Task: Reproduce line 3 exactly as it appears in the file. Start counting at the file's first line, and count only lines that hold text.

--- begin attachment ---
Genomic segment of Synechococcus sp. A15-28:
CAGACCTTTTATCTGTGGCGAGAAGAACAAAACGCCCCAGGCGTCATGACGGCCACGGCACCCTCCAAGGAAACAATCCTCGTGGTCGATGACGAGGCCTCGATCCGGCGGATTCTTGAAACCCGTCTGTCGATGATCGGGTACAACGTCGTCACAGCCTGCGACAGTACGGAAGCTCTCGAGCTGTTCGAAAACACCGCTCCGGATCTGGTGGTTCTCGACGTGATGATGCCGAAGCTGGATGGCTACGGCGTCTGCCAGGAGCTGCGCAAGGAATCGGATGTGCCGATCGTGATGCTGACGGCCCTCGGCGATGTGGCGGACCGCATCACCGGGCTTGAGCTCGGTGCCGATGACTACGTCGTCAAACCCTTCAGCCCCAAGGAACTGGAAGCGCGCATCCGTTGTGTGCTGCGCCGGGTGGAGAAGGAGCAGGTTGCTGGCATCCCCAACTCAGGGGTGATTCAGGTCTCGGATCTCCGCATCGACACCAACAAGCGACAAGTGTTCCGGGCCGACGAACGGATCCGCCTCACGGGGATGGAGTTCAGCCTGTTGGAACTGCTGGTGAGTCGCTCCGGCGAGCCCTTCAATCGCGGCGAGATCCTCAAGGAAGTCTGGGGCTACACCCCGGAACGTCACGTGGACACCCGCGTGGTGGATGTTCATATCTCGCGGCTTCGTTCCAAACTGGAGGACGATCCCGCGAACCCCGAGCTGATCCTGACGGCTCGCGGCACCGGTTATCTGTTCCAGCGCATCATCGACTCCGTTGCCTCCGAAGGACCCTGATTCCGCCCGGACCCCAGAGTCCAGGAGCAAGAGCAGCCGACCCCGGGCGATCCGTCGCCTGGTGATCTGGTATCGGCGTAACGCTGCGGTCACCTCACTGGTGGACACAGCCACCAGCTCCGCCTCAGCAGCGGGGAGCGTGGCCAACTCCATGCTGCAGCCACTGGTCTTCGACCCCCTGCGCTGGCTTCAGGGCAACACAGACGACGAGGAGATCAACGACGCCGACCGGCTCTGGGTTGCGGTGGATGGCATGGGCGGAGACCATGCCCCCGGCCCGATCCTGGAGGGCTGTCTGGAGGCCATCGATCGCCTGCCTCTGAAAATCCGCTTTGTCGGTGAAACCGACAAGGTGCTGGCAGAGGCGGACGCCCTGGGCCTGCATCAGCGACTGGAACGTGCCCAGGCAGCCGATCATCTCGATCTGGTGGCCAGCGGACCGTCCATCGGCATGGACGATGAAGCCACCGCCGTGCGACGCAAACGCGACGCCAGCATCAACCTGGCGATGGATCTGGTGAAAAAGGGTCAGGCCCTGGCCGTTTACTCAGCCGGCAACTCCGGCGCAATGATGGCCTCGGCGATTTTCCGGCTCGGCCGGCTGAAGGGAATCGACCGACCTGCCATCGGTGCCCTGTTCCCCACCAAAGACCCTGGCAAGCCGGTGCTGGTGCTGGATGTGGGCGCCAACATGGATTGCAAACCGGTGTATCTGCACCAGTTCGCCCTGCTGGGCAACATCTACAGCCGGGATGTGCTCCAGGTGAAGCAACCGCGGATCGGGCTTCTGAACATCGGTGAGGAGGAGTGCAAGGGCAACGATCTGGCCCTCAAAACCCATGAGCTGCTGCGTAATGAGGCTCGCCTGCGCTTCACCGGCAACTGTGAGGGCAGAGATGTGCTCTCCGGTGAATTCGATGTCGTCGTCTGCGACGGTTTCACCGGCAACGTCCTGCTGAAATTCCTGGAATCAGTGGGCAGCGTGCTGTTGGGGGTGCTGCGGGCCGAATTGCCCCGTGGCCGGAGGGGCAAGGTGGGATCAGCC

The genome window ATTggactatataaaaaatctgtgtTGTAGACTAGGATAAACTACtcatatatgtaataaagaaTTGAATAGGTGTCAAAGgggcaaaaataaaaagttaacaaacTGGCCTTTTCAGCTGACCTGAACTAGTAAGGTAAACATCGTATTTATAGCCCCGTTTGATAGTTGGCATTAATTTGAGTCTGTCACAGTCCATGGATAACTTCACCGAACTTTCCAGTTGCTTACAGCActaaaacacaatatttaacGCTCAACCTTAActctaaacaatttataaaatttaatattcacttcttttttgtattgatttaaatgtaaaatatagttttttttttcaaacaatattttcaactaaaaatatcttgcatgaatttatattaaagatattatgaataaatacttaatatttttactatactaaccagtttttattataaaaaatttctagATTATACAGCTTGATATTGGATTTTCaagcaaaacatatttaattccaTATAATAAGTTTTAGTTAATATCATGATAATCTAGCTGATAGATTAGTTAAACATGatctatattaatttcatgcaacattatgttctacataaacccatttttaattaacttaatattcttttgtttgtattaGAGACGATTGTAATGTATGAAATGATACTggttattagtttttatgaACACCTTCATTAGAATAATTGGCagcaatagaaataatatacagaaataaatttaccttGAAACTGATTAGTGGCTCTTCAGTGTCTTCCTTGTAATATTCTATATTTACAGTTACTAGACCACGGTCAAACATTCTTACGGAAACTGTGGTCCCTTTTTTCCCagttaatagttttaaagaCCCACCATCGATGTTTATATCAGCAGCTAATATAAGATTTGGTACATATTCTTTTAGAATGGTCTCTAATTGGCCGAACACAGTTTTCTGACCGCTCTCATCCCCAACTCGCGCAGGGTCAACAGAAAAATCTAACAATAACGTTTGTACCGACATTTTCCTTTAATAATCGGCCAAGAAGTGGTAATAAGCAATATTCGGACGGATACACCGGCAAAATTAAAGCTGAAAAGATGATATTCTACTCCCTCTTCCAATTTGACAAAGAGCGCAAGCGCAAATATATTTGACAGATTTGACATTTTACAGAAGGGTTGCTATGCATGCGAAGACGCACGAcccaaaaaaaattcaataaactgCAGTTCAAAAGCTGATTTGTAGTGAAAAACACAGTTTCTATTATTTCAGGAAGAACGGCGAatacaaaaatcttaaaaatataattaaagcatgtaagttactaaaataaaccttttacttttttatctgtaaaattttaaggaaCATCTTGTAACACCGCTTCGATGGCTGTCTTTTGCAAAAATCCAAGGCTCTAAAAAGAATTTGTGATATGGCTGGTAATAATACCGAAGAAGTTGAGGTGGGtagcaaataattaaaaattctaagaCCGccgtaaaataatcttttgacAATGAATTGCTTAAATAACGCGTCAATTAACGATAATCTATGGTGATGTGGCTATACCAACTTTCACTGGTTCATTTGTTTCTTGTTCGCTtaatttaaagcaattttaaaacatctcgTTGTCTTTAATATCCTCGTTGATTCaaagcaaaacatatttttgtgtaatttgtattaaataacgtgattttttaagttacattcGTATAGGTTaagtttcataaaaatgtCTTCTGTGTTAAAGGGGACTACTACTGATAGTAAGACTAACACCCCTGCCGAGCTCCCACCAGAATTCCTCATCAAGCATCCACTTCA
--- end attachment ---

The genome window ATTggactatataaaaaatctgtgtTGTAGACTAGGATAAACTACtcatatatgtaataaagaaTTGAATAGGTGTCAAAGgggcaaaaataaaaagttaacaaacTGGCCTTTTCAGCTGACCTGAACTAGTAAGGTAAACATCGTATTTATAGCCCCGTTTGATAGTTGGCATTAATTTGAGTCTGTCACAGTCCATGGATAACTTCACCGAACTTTCCAGTTGCTTACAGCActaaaacacaatatttaacGCTCAACCTTAActctaaacaatttataaaatttaatattcacttcttttttgtattgatttaaatgtaaaatatagttttttttttcaaacaatattttcaactaaaaatatcttgcatgaatttatattaaagatattatgaataaatacttaatatttttactatactaaccagtttttattataaaaaatttctagATTATACAGCTTGATATTGGATTTTCaagcaaaacatatttaattccaTATAATAAGTTTTAGTTAATATCATGATAATCTAGCTGATAGATTAGTTAAACATGatctatattaatttcatgcaacattatgttctacataaacccatttttaattaacttaatattcttttgtttgtattaGAGACGATTGTAATGTATGAAATGATACTggttattagtttttatgaACACCTTCATTAGAATAATTGGCagcaatagaaataatatacagaaataaatttaccttGAAACTGATTAGTGGCTCTTCAGTGTCTTCCTTGTAATATTCTATATTTACAGTTACTAGACCACGGTCAAACATTCTTACGGAAACTGTGGTCCCTTTTTTCCCagttaatagttttaaagaCCCACCATCGATGTTTATATCAGCAGCTAATATAAGATTTGGTACATATTCTTTTAGAATGGTCTCTAATTGGCCGAACACAGTTTTCTGACCGCTCTCATCCCCAACTCGCGCAGGGTCAACAGAAAAATCTAACAATAACGTTTGTACCGACATTTTCCTTTAATAATCGGCCAAGAAGTGGTAATAAGCAATATTCGGACGGATACACCGGCAAAATTAAAGCTGAAAAGATGATATTCTACTCCCTCTTCCAATTTGACAAAGAGCGCAAGCGCAAATATATTTGACAGATTTGACATTTTACAGAAGGGTTGCTATGCATGCGAAGACGCACGAcccaaaaaaaattcaataaactgCAGTTCAAAAGCTGATTTGTAGTGAAAAACACAGTTTCTATTATTTCAGGAAGAACGGCGAatacaaaaatcttaaaaatataattaaagcatgtaagttactaaaataaaccttttacttttttatctgtaaaattttaaggaaCATCTTGTAACACCGCTTCGATGGCTGTCTTTTGCAAAAATCCAAGGCTCTAAAAAGAATTTGTGATATGGCTGGTAATAATACCGAAGAAGTTGAGGTGGGtagcaaataattaaaaattctaagaCCGccgtaaaataatcttttgacAATGAATTGCTTAAATAACGCGTCAATTAACGATAATCTATGGTGATGTGGCTATACCAACTTTCACTGGTTCATTTGTTTCTTGTTCGCTtaatttaaagcaattttaaaacatctcgTTGTCTTTAATATCCTCGTTGATTCaaagcaaaacatatttttgtgtaatttgtattaaataacgtgattttttaagttacattcGTATAGGTTaagtttcataaaaatgtCTTCTGTGTTAAAGGGGACTACTACTGATAGTAAGACTAACACCCCTGCCGAGCTCCCACCAGAATTCCTCATCAAGCATCCACTTCA